(WXYZ) — Due to rising COVID-19 cases, the Michigan Department of Health and Human Services is urging Michiganders to create a COVID-19 plan.
Unfortunately, cases in Michigan are once again on the rise thanks to omicron’s highly contagious BA.2 subvariant. Southeast Michigan in particular is seeing more cases.
That’s why Michigan health officials are encouraging residents to create a COVID-19 plan. So, what does that mean? It means to be prepared:
- Consider picking up over-the-counter COVID-19 tests and keep them at home, so they’re readily available if you need them.
- Carry high-quality masks with you as they can help prevent spread. Consider wearing them in busy places or at social events like graduation parties, proms and spring gatherings.
- Don’t forget about vaccines. Please get boosted if you’re eligible for a first or second dose.
- It’s a good idea to speak to your doctor if you have underlying medical conditions that place you at risk of severe illness. You’ll want to know ahead of time if you are eligible for COVID-19 treatments should you get infected, or if you’re eligible for Evusheld, a monoclonal antibody that helps prevent COVID-19.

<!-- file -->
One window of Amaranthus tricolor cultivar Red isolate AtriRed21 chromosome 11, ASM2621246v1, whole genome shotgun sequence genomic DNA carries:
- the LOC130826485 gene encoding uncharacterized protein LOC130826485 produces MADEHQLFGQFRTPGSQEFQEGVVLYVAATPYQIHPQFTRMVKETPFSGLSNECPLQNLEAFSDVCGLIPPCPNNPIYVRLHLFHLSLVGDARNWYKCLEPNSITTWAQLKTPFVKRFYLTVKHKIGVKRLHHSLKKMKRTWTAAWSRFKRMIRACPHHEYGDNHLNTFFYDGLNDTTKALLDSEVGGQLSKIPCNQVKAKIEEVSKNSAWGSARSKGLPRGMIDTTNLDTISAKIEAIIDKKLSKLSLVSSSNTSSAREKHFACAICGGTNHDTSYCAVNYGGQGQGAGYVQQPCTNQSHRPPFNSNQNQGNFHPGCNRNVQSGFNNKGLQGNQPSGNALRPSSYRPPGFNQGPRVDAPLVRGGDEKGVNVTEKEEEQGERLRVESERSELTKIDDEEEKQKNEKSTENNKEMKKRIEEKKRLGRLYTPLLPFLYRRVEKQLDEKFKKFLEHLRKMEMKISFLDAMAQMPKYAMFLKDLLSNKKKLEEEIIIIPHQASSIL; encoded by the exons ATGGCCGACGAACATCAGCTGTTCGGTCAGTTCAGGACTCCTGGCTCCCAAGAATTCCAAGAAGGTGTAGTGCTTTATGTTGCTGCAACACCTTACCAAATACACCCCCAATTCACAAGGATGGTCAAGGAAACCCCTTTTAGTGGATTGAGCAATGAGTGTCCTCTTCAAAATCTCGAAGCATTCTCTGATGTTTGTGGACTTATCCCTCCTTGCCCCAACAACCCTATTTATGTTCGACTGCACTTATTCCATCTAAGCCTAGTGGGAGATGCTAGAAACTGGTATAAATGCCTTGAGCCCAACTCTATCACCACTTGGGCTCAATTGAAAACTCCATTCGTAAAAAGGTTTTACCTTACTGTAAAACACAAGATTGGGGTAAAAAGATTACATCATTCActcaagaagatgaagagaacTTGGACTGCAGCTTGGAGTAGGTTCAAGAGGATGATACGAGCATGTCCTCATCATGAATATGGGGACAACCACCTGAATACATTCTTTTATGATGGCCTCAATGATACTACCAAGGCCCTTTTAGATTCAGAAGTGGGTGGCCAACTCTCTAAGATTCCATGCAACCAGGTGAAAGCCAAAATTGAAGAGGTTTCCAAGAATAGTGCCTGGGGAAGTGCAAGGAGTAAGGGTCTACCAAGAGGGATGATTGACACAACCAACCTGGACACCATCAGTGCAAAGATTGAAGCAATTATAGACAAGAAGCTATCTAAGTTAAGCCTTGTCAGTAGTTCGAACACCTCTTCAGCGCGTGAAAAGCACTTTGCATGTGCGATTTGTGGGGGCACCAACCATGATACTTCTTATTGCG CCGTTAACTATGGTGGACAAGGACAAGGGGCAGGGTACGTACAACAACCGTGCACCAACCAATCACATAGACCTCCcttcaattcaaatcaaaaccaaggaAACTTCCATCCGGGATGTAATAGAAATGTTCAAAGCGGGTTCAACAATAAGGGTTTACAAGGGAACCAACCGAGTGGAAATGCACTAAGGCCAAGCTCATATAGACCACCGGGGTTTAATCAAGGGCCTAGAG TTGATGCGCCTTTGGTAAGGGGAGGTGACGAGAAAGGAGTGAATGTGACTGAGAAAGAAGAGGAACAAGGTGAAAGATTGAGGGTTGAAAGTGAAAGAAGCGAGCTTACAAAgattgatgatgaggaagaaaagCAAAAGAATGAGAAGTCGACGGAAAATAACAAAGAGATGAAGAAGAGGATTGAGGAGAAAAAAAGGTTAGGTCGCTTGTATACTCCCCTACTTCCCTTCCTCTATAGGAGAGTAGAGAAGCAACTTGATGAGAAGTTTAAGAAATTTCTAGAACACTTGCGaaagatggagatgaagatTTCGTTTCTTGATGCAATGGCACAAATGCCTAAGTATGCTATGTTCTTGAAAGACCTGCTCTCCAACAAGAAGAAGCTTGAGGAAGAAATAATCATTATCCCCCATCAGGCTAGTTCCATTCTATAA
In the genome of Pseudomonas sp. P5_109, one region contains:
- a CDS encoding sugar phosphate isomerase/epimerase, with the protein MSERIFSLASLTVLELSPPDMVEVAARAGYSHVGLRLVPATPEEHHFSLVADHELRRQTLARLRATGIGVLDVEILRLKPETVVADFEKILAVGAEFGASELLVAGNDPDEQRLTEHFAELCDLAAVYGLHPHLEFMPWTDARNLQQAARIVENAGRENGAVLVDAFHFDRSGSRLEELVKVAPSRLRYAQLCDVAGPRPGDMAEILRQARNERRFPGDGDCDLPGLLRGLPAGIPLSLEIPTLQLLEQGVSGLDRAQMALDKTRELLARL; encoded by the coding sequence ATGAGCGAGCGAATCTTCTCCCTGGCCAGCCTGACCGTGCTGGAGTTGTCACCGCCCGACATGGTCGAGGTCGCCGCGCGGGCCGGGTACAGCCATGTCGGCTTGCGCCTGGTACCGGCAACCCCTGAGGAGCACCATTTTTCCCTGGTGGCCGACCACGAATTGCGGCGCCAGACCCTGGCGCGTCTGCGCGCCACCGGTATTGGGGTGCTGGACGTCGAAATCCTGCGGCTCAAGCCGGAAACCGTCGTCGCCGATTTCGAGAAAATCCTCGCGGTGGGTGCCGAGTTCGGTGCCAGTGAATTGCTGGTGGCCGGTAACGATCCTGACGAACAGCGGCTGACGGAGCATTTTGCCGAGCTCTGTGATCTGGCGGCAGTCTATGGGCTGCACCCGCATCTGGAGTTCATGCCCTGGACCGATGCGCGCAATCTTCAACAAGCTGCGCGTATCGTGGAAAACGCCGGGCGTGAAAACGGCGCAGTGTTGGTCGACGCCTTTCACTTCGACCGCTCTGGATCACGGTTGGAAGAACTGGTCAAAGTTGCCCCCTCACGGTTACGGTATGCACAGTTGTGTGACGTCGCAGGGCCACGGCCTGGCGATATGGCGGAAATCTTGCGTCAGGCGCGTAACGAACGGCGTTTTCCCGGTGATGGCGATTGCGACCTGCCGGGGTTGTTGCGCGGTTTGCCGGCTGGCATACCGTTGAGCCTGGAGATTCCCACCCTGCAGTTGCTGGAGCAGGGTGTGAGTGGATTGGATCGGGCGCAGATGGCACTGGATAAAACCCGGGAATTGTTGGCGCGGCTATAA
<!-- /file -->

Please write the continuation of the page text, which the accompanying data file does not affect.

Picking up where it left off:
Hospitalizations and deaths will likely rise, but they’re not expected to go up significantly. That’s mostly because of our vaccination rates and immunity gained from the original omicron spike we had earlier this year.
Now, despite the rising numbers, Michigan is still considered to be in a post-surge recovery stage. But that can change, especially with the new omicron subvariants.
We all need to be aware of and keep an eye on increased transmission in our communities. That way, everyone can take steps to protect themselves and their loved ones.
I highly recommend people test before and after group celebrations and to stay home if positive. It doesn’t matter if your symptoms are mild or if you have no symptoms at all. Isolating will help limit the spread and keep our high-risk populations safer, like our youngest children and older senior citizens.
So please do create a COVID-19 plan now. Talk it over with your family members, so everyone is informed. It’s been over two years now but thankfully, we have effective tools that can help us gather together safely and prevent severe illness from this incredible contagious virus.
Additional Coronavirus information and resources:
View a global coronavirus tracker with data from Johns Hopkins University.
See complete coverage on our Coronavirus Continuing Coverage page.